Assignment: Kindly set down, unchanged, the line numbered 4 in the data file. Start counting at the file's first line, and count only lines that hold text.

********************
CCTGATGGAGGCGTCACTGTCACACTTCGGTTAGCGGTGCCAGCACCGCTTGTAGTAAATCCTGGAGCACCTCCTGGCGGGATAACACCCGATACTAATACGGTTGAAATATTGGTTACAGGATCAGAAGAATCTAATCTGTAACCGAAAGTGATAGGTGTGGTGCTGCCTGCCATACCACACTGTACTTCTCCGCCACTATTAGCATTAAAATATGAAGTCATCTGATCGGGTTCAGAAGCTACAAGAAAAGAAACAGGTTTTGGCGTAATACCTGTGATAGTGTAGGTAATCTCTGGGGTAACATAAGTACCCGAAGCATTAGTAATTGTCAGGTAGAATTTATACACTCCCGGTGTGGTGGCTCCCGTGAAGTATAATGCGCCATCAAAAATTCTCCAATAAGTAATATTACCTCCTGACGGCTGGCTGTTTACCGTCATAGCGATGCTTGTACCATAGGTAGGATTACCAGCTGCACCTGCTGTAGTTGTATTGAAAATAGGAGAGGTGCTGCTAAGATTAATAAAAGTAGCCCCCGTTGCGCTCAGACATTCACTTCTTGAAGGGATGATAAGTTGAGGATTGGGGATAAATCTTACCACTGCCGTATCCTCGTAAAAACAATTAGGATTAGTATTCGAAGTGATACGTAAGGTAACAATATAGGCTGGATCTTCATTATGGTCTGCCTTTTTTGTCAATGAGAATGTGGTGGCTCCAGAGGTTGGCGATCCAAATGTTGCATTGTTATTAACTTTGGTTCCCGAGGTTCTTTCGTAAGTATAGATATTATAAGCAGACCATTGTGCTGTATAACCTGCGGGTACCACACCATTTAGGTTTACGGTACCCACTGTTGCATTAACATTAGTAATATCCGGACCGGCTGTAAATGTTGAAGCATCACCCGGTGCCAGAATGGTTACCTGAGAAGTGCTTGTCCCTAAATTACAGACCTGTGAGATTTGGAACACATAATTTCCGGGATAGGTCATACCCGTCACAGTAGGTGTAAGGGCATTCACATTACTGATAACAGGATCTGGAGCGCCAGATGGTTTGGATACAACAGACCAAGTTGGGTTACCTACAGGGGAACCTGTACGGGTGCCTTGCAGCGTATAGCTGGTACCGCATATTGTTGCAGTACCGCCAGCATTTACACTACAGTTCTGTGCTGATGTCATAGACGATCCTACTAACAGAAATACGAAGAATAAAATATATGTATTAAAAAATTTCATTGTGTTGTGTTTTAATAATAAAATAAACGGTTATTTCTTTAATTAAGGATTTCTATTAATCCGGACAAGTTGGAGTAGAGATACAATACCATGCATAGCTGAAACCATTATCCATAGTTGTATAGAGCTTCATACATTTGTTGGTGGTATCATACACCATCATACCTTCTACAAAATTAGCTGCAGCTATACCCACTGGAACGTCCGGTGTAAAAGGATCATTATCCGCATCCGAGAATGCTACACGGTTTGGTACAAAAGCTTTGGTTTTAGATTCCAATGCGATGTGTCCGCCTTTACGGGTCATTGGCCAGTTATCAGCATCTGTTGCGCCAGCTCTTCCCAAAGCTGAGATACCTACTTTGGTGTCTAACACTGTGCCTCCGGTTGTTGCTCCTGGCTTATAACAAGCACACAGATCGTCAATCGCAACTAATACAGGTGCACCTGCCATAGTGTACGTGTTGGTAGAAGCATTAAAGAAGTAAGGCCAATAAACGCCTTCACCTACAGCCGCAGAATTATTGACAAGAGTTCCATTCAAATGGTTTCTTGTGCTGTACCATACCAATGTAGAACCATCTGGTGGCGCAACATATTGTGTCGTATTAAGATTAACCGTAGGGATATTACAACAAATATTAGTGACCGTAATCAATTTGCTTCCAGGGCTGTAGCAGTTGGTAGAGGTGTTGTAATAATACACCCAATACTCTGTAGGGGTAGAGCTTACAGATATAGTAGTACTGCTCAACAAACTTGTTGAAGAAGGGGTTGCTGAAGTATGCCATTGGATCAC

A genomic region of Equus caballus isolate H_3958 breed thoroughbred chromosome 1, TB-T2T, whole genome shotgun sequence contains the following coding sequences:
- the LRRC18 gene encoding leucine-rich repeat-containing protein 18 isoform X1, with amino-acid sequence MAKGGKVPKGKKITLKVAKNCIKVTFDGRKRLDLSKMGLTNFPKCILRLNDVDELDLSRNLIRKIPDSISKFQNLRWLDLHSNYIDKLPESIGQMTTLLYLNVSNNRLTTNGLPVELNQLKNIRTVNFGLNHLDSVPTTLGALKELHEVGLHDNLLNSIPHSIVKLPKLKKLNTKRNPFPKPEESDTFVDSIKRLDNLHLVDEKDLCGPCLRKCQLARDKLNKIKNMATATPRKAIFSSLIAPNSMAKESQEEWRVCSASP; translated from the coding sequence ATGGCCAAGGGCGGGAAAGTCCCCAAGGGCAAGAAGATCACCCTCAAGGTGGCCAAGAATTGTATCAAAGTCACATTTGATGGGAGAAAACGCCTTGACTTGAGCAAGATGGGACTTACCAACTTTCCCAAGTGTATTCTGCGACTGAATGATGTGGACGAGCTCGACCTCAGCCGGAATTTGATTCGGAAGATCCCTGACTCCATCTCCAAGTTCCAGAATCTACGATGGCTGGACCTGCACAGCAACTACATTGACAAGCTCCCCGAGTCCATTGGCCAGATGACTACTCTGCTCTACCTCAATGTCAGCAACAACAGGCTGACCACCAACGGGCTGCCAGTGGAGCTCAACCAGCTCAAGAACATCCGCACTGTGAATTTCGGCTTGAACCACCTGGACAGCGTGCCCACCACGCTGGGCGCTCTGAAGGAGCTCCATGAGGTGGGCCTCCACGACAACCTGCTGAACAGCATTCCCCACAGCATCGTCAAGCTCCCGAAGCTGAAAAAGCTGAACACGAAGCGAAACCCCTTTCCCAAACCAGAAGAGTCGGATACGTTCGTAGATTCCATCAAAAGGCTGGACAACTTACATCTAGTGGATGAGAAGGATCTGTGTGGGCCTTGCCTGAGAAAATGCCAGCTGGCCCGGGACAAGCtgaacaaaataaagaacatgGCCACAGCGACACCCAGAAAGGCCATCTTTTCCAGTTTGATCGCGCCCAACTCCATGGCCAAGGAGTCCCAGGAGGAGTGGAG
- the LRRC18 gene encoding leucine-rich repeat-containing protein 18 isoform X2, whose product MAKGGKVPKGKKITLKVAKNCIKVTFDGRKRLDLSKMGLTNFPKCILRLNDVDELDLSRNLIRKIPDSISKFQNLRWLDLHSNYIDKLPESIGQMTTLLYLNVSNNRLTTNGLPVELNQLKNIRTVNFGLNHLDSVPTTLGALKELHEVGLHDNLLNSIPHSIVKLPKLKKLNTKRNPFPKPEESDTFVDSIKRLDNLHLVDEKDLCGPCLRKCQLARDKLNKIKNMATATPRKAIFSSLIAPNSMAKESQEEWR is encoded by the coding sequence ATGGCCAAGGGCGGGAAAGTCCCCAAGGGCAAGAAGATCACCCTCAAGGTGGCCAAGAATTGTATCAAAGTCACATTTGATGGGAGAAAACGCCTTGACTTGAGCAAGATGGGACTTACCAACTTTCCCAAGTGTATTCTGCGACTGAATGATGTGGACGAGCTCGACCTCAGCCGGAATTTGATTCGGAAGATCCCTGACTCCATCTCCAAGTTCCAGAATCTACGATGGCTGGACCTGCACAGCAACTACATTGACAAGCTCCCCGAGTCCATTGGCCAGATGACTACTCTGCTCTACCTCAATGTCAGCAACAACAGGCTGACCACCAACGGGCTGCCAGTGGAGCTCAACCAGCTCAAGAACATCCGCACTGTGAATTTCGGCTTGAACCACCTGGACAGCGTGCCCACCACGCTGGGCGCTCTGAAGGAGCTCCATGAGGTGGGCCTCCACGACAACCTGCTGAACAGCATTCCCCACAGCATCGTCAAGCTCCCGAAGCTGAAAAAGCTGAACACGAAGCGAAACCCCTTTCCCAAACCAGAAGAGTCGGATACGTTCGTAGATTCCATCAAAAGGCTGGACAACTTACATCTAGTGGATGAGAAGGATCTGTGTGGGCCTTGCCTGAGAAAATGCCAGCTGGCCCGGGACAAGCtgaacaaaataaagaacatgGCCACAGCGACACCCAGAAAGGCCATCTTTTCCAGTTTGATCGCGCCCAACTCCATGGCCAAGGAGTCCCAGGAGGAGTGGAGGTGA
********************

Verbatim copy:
- the LRRC18 gene encoding leucine-rich repeat-containing protein 18 isoform X2, whose product MAKGGKVPKGKKITLKVAKNCIKVTFDGRKRLDLSKMGLTNFPKCILRLNDVDELDLSRNLIRKIPDSISKFQNLRWLDLHSNYIDKLPESIGQMTTLLYLNVSNNRLTTNGLPVELNQLKNIRTVNFGLNHLDSVPTTLGALKELHEVGLHDNLLNSIPHSIVKLPKLKKLNTKRNPFPKPEESDTFVDSIKRLDNLHLVDEKDLCGPCLRKCQLARDKLNKIKNMATATPRKAIFSSLIAPNSMAKESQEEWR is encoded by the coding sequence ATGGCCAAGGGCGGGAAAGTCCCCAAGGGCAAGAAGATCACCCTCAAGGTGGCCAAGAATTGTATCAAAGTCACATTTGATGGGAGAAAACGCCTTGACTTGAGCAAGATGGGACTTACCAACTTTCCCAAGTGTATTCTGCGACTGAATGATGTGGACGAGCTCGACCTCAGCCGGAATTTGATTCGGAAGATCCCTGACTCCATCTCCAAGTTCCAGAATCTACGATGGCTGGACCTGCACAGCAACTACATTGACAAGCTCCCCGAGTCCATTGGCCAGATGACTACTCTGCTCTACCTCAATGTCAGCAACAACAGGCTGACCACCAACGGGCTGCCAGTGGAGCTCAACCAGCTCAAGAACATCCGCACTGTGAATTTCGGCTTGAACCACCTGGACAGCGTGCCCACCACGCTGGGCGCTCTGAAGGAGCTCCATGAGGTGGGCCTCCACGACAACCTGCTGAACAGCATTCCCCACAGCATCGTCAAGCTCCCGAAGCTGAAAAAGCTGAACACGAAGCGAAACCCCTTTCCCAAACCAGAAGAGTCGGATACGTTCGTAGATTCCATCAAAAGGCTGGACAACTTACATCTAGTGGATGAGAAGGATCTGTGTGGGCCTTGCCTGAGAAAATGCCAGCTGGCCCGGGACAAGCtgaacaaaataaagaacatgGCCACAGCGACACCCAGAAAGGCCATCTTTTCCAGTTTGATCGCGCCCAACTCCATGGCCAAGGAGTCCCAGGAGGAGTGGAGGTGA